It's fitting that Low Winter Sun, AMC's gritty adaptation of the 2006 British miniseries about crooked cops, is premiering immediately after Breaking Bad this Sunday. Both shows are examinations of deeply flawed men fumbling their way through situations that cause both the characters and viewers to question their own notions of morality.
The pilot episode (10/9c, AMC) opens with the brutal murder of Detective Brendan McCann (Michael McGrady) — a dirty cop who we later learn is the target of a corruption investigation — at the hands of his own partner, Joe Geddes (Lennie James), as well as another officer, Frank Agnew (Mark Strong). Frank and Geddes later cover up the crime to make it look like a suicide, but their plan quickly starts to unravel, thanks to suspicious members of the police force — led by smart, pesky Internal Affairs agent Simon Boyd (Breaking Bad alum David Costabile) — as well as loose ends in the form of McCann's ties to the criminal underground.
"It's a fantastic story that just meanders in and out of truth and lies and possibility and probability," Strong, who also played Frank in the original series, tells TVGuide.com. "Every week, you meet them and they're working out how the hell they're going to keep going, how the hell they're going to do it without being discovered, how they're going to keep this terrible secret, how they're going to get people off their backs, what they've got to do to survive. ... But at the same time, they've got people who rely on them. And it's a very, very complicated world that is set up.
"The lines are completely blurred between the cops and the crooks and the good and the bad," he continues. "Nobody can take the moral high ground in this story. It's all about a mishmash of just trying to get by and doing the best you can."
Also complicating matters is the fact that Frank begins to question Geddes' motivations upon learning that he knew about the investigation into McCann. Does Geddes have reason to be worried as well? And if so, how far would he go to protect himself?
"Joe Geddes is fighting for Joe Geddes," James tells TVGuide.com. "It's a very selfish act that he has undertaken. ... It's a desperate act that he commits. I don't think he gives much thought to the effect it's going to have on Frank, just in the same way that I don't think Frank gives much thought as to whether or not Joe is telling him the truth, or whether or not he can trust this man he's about to enter into this messed-up pact with."
Suffice it to say, the Geddes/Agnew partnership, which Strong likens to a "bad marriage," turns the notion of a buddy cop pairing on its head. "They're thrown together, because they're the only two people who really know what's happened," Strong explains. "Frank's got to cope with the idea that he now can't tell anybody that Geddes was responsible, because it implicates him. ... So he's kind of trapped."
Viewers also learn that Geddes, before becoming a cop, was on track to become a priest. ("Either he likes confessions, or he wants to protect and serve," quips James.) By the end of the second episode, it's clear that he has some demons of his own to deal with.
"On the simplest level, I think Geddes thinks by killing Brendan that he's going to wipe his slate clean and he's going to be a good man," says showrunner Chris Mundy (Criminal Minds). "I think he sincerely believes that if he does this one horrible act, he gets a do-over. ... When he tries to do good, everything just goes to hell. And when he does bad, everything kind of works out for him. And he's trying to reconcile those two things."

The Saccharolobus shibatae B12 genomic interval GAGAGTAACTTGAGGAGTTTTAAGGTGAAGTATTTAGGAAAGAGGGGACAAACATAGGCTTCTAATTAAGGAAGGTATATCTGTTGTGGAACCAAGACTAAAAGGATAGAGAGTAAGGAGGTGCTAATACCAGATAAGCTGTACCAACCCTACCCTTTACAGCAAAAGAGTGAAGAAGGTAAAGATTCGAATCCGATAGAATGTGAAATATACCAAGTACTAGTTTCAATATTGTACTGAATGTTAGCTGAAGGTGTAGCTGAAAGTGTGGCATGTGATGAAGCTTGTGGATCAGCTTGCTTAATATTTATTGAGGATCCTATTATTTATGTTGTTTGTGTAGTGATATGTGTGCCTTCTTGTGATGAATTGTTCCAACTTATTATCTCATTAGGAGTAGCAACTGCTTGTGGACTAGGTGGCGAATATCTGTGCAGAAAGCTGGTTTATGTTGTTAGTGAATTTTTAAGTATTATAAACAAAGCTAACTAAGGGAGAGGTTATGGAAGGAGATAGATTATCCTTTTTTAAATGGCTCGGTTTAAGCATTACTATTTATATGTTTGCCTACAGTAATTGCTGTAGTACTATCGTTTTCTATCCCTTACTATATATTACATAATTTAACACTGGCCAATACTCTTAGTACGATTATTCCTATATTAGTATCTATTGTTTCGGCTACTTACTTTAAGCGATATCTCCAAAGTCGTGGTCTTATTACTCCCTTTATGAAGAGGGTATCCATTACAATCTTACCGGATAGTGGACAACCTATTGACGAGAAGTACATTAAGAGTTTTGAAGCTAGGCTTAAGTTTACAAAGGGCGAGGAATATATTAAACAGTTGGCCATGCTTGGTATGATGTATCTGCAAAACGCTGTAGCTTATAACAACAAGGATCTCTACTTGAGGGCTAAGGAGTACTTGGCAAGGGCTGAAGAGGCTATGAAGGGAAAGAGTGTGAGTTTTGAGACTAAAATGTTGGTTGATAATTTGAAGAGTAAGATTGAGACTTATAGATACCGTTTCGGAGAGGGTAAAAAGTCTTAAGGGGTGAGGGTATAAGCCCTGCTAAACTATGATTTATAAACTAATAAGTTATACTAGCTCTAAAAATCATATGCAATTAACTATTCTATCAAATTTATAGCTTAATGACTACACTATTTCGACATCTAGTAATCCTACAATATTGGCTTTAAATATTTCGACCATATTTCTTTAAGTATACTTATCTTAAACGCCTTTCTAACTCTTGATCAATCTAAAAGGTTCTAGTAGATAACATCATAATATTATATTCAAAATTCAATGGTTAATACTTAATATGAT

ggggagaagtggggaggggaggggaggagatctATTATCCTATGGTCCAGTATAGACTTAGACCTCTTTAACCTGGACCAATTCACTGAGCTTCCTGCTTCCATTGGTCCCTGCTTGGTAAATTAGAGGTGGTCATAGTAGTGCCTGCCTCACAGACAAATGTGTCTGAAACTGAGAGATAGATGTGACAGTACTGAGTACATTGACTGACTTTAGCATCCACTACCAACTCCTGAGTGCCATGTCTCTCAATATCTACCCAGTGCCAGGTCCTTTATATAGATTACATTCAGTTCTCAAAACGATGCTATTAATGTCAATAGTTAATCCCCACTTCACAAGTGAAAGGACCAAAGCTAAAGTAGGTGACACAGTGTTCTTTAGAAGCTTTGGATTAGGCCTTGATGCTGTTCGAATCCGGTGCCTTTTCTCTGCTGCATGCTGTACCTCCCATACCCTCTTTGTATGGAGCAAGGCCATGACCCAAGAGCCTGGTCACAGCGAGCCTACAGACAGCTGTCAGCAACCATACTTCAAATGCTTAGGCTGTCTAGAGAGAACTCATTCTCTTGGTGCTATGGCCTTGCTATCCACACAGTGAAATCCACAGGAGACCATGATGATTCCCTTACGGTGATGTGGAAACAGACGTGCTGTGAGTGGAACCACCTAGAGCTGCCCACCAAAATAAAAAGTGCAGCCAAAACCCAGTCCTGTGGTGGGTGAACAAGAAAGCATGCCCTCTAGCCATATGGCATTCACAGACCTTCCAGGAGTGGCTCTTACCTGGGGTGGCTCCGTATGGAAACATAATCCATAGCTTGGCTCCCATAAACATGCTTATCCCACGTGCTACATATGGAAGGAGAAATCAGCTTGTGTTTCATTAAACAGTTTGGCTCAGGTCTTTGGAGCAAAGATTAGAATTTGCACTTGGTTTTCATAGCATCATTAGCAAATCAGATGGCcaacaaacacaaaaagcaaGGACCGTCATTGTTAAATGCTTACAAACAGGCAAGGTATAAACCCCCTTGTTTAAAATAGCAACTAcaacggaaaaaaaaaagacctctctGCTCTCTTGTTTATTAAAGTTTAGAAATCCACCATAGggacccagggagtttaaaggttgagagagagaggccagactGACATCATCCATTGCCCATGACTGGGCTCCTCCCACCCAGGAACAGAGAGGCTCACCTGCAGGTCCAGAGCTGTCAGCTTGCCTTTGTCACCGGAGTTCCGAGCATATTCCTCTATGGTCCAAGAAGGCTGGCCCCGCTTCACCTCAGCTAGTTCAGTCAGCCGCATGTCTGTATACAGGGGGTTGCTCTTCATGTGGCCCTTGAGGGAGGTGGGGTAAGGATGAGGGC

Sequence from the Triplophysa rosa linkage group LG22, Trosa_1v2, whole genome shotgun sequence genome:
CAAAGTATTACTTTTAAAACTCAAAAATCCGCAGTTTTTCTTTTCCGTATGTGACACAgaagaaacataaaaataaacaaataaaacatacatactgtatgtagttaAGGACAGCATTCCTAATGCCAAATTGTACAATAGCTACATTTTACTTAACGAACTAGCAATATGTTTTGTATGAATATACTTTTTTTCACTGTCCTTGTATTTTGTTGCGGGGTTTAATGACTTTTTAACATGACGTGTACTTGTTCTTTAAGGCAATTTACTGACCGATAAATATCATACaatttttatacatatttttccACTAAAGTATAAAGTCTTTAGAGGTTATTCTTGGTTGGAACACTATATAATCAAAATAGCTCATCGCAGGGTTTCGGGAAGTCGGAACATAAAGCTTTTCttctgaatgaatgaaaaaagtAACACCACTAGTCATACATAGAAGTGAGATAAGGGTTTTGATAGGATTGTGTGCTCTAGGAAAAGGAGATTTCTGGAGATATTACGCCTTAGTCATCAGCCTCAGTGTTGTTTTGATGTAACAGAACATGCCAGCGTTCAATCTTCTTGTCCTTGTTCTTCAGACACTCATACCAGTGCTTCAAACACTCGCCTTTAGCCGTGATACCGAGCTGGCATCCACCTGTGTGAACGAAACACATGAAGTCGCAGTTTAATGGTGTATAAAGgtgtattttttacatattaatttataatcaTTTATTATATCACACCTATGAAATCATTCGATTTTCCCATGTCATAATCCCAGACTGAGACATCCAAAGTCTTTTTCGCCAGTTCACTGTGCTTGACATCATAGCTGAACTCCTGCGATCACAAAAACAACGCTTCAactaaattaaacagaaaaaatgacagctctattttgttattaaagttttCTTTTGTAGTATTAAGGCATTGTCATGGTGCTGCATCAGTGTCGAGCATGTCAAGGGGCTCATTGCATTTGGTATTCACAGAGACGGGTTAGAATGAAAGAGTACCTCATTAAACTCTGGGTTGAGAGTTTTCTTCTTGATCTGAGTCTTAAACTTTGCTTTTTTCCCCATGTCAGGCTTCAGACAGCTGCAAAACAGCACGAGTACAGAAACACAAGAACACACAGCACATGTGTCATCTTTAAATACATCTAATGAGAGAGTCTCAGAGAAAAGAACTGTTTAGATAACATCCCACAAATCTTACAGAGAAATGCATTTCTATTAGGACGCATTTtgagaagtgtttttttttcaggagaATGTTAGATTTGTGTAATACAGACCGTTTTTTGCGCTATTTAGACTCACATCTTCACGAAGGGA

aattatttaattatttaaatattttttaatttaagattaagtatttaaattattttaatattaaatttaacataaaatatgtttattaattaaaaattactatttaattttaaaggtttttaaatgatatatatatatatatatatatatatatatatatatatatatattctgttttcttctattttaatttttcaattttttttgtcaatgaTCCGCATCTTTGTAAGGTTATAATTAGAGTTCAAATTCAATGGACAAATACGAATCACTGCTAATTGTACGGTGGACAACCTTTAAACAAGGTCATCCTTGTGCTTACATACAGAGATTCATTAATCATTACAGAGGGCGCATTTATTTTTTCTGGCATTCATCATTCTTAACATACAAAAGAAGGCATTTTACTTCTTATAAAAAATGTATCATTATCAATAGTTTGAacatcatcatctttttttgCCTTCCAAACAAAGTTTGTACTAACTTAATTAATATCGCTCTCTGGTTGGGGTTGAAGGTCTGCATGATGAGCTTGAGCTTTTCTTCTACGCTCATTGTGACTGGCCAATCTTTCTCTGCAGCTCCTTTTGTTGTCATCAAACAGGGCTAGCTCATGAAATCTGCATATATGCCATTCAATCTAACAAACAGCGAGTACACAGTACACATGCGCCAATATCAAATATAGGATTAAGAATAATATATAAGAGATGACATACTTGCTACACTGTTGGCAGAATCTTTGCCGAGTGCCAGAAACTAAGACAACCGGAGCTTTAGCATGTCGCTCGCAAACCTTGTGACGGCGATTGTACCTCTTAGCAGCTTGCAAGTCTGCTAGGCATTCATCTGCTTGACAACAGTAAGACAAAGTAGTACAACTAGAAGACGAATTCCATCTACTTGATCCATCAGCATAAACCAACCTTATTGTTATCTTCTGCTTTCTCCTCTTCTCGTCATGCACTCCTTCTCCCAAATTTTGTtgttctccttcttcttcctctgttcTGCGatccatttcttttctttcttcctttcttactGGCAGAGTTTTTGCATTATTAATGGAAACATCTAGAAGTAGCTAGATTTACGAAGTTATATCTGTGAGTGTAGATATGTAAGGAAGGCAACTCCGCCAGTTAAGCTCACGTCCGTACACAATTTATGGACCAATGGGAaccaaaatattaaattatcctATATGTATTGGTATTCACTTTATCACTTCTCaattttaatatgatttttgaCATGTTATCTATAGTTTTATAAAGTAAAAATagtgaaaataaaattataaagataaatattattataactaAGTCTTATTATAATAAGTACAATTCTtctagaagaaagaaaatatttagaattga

But while Geddes is clearly the mastermind of the crime, it's Frank who seems to have the more personal vendetta against McCann. In order to goad Frank into killing Brendan, Geddes tells him in graphic detail exactly how McCann murdered and dismembered Frank's girlfriend, Katia. (Or did he?)
"It's a massive choice that [Frank] has to make," Strong says of his character's decision. "Joe Geddes is like Mephistopheles in his ear and it's like a Faustian pact that he makes with him. They do this thing and then from then on they're in an unholy alliance."
Viewers only get brief glimpses of Frank's relationship with Katia in the first episode, but will learn more as the show goes on. "Frank needs Katia," Strong says. "He needs another shot at life. This was in his mind his final chance ... to really have happiness in a f----d up world that he lives in."
For the American version, the world that Frank inhabits is based in Detroit, as opposed to Edinburgh.
"I think [the setting] needed to be a place that is struggling," Mundy says of the decision to move the series to the Motor City. "There's a fierce pride in that city ... but it's also broken in so many ways. And that just kind of describes our characters to a T. The people that choose to stay and plant a flag are very strong, stubborn, prideful group of people. And I think it was important to have that kind of place. ... It just feels sort of acutely American at the moment. It's the only place it could be in my mind."
As the season progresses, more and more connections are revealed among the major players and the differentiation between "good guys" and "bad guys" will become even more nebulous, Mundy teases. "It's a series of people trying to make the best decision out of a bunch of lousy choices," he says. "And each bad decision they make leads to lousier decisions and lousier choices, and they're just trying to scrape by to get back to zero. It doesn't matter if they're cops or criminals or someone in between."
Watch the first five minutes of the Low Winter Sun season premiere below. Will you tune in on Sunday?
Low Winter Sun premieres Sunday at 10/9c on AMC.
(Additional reporting by Adam Bryant)